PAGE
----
I went to the death site because of Götz and Meyer.
Götz and Meyer is the title of a 1998 novel by Serbian author David Albahari, translated in 2004 by Ellen Elias Bursac. Götz and Meyer are the names of a pair of German soldiers whom the novel’s protagonist discovers while obsessively researching his family tree.
While pouring over historical records, the genealogist encounters the names Götz and Meyer over and over again and begins to fictionalize them: One gives candy to children, the other dreams of being a pilot. We’re encouraged to see Götz and Meyer as bit players in life’s comic opera.
Götz and Meyer, however, is not a comedy. Götz and Meyer are SS noncommissioned officers responsible for picking up Jewish prisoners at the camp at the Belgrade Fairgrounds in a special truck and gassing them en route to their final destination.
By the genealogist’s count, Götz and Meyer snuffed out more than 5,000 souls, including virtually all of his relatives, many of whom he never met. “For me to truly understand real people like my relatives, I had first to understand unreal people like Götz and Meyer.”
Götz and Meyer is not an easy book to digest. There aren’t any chapters or paragraph breaks. The narrative unfolds like a nightmare verdict. Fiction colludes with the facts of the Reich’s unspeakable crimes, which are immense. The numbers coerce the reader to compute abominations. Two men. Five thousand souls. More than 700,000 people killed in the trucks that the Nazis referred to as “soul swallowers.”
The second half, if possible, is more harrowing than the first. The genealogist is also a history teacher, and his obsession seeps into the classroom. The novel culminates in an ill-advised field trip to the fairgrounds where the protagonist comes dangerously close to suffering a complete breakdown.
“Memory, I said, is the only way to conquer death, even when the body is forced to disappear, especially then, because the body merely goes the way of all matter and spins in an endless circle of transformation, while the spirit remains in a transparent cloud of mental energy moving slowly through the world and pouring, randomly as it first may seem, into restored matter, so that no one knows what they’ll find in themselves when they look within.”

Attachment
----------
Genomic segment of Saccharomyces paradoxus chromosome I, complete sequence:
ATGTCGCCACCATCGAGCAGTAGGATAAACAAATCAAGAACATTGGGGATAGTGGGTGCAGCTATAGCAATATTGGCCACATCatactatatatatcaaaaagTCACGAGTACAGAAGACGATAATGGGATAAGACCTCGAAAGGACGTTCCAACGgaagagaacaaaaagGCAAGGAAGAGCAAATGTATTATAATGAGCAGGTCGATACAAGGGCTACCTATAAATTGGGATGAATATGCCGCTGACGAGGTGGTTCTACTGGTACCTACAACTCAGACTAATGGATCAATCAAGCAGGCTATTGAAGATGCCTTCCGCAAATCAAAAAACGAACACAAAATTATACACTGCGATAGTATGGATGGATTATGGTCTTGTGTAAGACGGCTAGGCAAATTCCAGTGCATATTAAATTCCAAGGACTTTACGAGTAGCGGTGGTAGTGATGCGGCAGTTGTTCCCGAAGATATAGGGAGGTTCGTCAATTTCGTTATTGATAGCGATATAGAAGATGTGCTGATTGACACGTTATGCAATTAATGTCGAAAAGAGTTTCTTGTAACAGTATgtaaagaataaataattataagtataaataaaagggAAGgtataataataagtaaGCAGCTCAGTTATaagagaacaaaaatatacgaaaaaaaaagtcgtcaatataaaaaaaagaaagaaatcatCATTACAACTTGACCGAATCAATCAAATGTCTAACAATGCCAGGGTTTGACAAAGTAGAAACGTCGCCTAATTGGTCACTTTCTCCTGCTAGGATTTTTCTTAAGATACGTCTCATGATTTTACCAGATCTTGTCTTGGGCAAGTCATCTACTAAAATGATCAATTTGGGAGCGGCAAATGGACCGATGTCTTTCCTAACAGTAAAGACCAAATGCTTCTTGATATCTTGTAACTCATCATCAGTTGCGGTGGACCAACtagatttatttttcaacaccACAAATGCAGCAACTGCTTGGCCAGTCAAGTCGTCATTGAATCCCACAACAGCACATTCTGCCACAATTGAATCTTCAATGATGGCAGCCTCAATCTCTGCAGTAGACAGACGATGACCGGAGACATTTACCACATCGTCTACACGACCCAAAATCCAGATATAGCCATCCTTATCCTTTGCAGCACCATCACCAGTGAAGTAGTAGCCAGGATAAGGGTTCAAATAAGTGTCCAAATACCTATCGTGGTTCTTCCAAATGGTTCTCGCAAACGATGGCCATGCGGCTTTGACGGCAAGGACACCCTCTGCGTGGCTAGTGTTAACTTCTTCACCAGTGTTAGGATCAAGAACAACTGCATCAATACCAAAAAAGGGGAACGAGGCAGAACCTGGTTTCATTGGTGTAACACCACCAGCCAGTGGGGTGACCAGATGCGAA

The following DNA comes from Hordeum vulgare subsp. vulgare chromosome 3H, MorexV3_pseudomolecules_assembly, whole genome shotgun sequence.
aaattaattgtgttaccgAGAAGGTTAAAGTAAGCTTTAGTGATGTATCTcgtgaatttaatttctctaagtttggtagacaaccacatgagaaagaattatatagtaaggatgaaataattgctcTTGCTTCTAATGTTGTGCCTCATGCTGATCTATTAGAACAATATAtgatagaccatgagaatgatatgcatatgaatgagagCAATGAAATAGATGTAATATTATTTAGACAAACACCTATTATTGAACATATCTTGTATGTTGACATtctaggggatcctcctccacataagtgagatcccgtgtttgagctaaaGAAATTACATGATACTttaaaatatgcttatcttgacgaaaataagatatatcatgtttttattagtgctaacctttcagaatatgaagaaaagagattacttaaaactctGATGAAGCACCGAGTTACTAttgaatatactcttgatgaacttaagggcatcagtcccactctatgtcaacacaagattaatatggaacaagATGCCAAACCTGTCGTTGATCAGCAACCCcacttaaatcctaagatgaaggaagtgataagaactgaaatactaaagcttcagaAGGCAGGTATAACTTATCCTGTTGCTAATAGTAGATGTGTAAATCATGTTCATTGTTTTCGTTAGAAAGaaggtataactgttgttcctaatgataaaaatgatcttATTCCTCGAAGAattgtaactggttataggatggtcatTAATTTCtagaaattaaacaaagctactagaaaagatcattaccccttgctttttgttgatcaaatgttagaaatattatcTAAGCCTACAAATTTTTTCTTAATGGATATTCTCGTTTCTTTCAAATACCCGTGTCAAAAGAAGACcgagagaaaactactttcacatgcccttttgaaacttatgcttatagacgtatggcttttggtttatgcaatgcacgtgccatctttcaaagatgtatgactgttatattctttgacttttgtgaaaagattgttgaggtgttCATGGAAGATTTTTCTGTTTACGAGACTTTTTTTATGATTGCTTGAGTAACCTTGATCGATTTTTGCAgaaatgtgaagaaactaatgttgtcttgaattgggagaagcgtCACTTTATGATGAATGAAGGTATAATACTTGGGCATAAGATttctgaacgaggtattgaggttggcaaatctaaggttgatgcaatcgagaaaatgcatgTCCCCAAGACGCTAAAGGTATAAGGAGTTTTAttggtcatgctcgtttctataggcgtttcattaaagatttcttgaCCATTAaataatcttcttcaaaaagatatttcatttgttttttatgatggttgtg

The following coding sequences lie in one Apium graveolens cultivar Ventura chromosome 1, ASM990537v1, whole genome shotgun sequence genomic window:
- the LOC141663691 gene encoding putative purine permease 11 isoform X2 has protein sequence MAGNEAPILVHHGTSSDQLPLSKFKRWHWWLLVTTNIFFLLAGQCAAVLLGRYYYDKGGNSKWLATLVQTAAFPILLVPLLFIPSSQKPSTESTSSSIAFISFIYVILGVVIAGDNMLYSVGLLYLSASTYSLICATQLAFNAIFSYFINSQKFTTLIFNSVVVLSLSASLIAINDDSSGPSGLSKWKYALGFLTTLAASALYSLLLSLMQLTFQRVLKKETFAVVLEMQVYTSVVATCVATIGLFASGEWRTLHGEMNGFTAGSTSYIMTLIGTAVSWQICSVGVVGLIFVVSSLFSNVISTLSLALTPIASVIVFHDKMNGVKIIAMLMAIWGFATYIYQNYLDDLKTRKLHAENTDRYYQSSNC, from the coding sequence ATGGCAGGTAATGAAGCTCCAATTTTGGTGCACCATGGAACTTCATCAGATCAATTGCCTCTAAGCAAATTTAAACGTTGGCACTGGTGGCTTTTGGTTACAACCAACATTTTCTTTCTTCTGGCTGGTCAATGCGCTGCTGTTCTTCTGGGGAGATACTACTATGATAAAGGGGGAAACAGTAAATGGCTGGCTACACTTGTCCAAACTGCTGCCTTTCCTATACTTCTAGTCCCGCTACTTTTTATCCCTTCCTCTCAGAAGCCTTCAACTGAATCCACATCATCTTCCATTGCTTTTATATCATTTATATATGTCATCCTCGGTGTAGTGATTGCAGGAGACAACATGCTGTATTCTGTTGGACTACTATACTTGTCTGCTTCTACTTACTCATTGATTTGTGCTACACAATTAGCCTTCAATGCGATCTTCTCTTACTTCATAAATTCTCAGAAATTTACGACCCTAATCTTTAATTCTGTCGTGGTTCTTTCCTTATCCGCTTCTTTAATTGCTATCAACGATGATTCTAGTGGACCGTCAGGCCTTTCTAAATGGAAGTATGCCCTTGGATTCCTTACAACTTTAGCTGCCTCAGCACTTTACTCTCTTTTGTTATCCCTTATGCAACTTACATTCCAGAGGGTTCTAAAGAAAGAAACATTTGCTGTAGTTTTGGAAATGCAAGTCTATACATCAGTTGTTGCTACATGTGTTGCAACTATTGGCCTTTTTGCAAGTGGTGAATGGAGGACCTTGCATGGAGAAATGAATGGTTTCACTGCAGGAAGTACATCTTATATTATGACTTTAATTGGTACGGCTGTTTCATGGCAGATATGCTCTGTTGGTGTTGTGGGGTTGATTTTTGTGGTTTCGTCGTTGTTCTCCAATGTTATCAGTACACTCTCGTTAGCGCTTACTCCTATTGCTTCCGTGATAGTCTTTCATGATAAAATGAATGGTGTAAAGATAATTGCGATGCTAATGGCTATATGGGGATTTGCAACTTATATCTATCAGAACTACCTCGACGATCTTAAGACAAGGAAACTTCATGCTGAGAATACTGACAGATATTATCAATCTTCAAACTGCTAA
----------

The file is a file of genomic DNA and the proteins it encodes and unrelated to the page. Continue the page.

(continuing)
When I looked within, I realized how little I knew about the atrocities committed in Eastern Europe. I had no idea the Nazis’ mad plan extended as far south and east as Serbia. For weeks after reading Götz and Meyer, I walked in a cloud, rattled and depressed.
Albahari’s “cloud of mental energy” was much on my mind last summer when I visited the Paneriai Memorial on the outskirts of Vilnius in Lithuania.
In 1939, Lithuania came under Soviet power. One of their many projects was the construction of a fuel depot near a railway station in the forest outside of Vilnius. They never got to finish, leaving behind massive holes in the earth. Some of these trenches were more than 100 feet long and nearly 30 feet deep. When the Nazis moved in during the summer of 1941, they found a use for these pits.
Thus, a bucolic setting in the forest became the place where 100,000 people—at least 70,000 of them Jews—were put to death. Today, we know precisely what happened at Paneriai because of a courageous journalist named Kazimierz Sakowicz, who at great risk recorded what he saw on scraps of paper and buried the evidence in the woods.
His testament is recorded in Ponary Diary 1941-1943: A Bystander’s Account of Mass Murder, which was edited by Yitzhak Arak, translated by Laurence Weinbaum and published by Yale University Press in 2005. Ponary Diary (the Polish spelling of Paneriai) offers a rare glimpse of the Nazi killing machine in hurried, perfunctory prose: “Quite nice weather, warm, white clouds, windy, some shots from the forest.”
Walking through the memorial, the wind soughing in the towering pines, my head full of numbers I didn’t know what to do with, it was hard not to feel overwhelmed by the immensity of what transpired here. In a place with a complicated past that few Americans have ever heard of, in a country many would not be able to find on a map, I took heart in Albahari’s urgent plea to remember. If memory is to have any hope of conquering death, the written word will always be an essential part of the equation.
Jim Ruland blogs at vermin.blogs.com and you can find him on Twitter @JimVermin.